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Opening of dove season.

* This is a time of merriment, joy-making and loud parties at Remington, Winchester and Federal, the ammunition companies. Freight cars full to bursting with shotgun shells, all labeled "dove loads," are on the way to those states where the dove season will soon open.

There is no question that the dove shooter or better, "the guy who shoots at doves," burns more ammo than all other hunters combined.

The grouse hunter often goes a full season on the same box of 12-gauge shells. The quail hunter might buy a second box if the season is a particularly good one.

The turkey hunter, though, is the shootist who shoots the least. Granted, a box of 12-gauge Mags costs an arm and a leg, but they last a long time. In fact, when I started turkey hunting I stuffed my pockets with the big mags. I soon got smart, and now I only carry the three--in the gun. I have been loading the same sheels into the gun and taking them out so often that the plastic is starting to wear thin.

The three have developed unique characteristics that enable me to tell them apart. I have even given the shells appropriate names. "Fats" is the one with the shot bulging, making minute bumps on the outside. "Rusty" is naturally the one dropped in the marsh and later retrieved. I always thought the "brass" was brass and would not rust.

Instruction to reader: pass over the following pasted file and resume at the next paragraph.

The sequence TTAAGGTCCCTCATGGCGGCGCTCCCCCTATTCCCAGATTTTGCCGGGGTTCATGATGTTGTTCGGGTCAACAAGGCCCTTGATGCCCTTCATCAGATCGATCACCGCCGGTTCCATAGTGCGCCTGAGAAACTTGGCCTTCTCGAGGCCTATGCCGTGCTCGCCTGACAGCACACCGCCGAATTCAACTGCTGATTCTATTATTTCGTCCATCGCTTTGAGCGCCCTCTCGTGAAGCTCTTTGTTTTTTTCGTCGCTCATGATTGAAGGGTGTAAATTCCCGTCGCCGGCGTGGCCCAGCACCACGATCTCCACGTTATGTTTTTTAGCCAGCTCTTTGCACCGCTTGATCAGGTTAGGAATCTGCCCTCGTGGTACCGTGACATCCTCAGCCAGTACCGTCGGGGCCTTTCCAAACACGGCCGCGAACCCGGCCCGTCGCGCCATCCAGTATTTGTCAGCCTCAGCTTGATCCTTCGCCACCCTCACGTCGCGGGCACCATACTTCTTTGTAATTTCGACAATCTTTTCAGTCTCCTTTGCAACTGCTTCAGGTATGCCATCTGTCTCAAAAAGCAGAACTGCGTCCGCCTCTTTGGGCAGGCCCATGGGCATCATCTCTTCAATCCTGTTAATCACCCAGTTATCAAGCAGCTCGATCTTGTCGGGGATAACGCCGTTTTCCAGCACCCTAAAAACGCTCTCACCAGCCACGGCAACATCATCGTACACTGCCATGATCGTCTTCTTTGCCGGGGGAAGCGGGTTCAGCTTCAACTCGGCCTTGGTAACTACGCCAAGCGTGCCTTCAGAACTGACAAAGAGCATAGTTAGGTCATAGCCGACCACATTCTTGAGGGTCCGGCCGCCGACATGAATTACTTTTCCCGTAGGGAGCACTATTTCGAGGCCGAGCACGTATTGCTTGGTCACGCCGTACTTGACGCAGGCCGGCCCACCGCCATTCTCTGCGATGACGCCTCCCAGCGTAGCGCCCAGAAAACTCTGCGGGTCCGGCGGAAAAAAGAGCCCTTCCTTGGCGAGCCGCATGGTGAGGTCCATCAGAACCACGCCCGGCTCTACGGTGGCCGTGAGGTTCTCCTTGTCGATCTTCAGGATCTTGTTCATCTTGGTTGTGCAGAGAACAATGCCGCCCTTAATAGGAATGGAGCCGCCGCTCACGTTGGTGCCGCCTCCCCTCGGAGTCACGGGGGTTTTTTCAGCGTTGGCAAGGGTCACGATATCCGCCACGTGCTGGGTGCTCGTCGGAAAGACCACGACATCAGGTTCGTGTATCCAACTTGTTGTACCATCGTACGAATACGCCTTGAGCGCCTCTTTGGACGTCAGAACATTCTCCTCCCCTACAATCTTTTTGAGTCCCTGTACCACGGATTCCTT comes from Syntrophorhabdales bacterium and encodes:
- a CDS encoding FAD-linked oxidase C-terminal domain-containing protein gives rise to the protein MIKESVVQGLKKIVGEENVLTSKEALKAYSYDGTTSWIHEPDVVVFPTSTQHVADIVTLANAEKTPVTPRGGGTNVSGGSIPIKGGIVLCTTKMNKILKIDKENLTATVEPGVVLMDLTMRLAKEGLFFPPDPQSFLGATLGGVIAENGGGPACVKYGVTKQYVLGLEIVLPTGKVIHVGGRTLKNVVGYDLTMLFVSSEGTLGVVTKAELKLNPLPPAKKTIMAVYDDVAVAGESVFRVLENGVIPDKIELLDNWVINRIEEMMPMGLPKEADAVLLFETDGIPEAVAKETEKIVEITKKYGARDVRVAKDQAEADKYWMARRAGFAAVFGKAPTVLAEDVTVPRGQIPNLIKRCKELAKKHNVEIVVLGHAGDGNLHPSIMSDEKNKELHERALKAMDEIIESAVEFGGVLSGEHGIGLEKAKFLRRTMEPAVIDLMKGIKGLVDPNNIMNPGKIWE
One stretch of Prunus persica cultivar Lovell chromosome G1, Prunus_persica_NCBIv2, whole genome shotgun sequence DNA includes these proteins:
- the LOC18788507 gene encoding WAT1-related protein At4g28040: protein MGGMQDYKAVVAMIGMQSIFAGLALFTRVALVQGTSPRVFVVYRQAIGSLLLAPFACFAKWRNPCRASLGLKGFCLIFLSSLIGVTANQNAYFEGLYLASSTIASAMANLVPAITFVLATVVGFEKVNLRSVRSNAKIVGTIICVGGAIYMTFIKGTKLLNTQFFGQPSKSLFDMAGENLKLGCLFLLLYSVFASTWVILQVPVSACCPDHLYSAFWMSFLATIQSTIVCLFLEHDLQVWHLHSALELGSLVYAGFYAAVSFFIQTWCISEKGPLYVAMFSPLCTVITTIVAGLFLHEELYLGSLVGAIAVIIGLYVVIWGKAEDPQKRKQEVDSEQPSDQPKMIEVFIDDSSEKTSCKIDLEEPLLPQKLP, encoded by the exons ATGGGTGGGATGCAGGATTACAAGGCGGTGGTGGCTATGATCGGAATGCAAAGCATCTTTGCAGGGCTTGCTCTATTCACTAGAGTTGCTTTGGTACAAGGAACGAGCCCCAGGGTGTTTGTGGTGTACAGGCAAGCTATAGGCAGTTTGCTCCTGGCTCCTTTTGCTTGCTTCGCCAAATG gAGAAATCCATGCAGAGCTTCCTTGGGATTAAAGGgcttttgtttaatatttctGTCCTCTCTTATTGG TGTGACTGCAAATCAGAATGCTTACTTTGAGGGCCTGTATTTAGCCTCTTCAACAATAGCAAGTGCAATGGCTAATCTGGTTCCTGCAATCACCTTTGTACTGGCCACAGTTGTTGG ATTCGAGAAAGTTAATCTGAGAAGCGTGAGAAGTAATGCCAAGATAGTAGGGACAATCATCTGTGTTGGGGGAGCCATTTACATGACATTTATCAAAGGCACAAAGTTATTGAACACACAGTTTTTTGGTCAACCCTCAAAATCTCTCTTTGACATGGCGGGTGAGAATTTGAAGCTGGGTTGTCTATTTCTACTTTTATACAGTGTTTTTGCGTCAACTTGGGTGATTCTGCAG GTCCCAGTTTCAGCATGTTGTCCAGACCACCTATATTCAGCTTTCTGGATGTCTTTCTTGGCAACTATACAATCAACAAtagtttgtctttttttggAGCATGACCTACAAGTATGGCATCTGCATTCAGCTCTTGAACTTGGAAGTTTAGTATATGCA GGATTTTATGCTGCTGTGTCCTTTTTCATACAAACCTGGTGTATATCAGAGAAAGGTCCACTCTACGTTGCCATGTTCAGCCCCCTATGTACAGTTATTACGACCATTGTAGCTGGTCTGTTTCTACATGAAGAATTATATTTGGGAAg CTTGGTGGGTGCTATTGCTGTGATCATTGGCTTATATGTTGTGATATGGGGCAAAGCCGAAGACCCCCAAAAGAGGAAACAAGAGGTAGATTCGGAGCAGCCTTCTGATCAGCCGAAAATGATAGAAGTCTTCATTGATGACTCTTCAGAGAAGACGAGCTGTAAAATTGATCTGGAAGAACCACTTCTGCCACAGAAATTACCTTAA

And of course last, but not least, is the shiny new and unnamed one. It is new, because last year I yielded to temptation and blasted at a high flying crow.

I now have a box with one shell missing, and I have mentioned in my will that whoever inherits the gun also gets the box of turkey loads. The way I figure it, he should get at least 20 rounds and have enough to turkey hunt for his life and still supply shells to his progeny.

There are many shooters who just can't seem to hit the fast flying doves. I have seen these poor fellows go to the fields time and again, only to come home with bruised shoulders and empty pockets. One such fellow took the coward's way out and instead of shooting all afternoon simply bought a bag of No. 8 shot, took it out to a drove field and pouted the entire bag out on the ground. He explained the result was exactly the same, but it was a lot less noisy, and the recoil didn't hurt his shoulder.

It was rumored that Remington was developing a heat-seeking shotshell. Made particularly for the inept dove hunter, the shot was programmed to searched the sky for the hot body of the flying bird, then, through a miracle of modern science, track and kill.

Unfortunately, the engineer working on the project tried the new shot shells at the local skeet field. He was the only one at the field, and he forgot to heat the clay targets. He is no longer working on the project. In fact, he is no longer working on any project.

Choice of anti-aircraft equipment divides the shooters into two groups. There are those who ascribe to the theory, "if you throw enough shot into the air something is going to fall." They believe in the big-bore gauge loaded with at least 1-1/8 ounces of shot.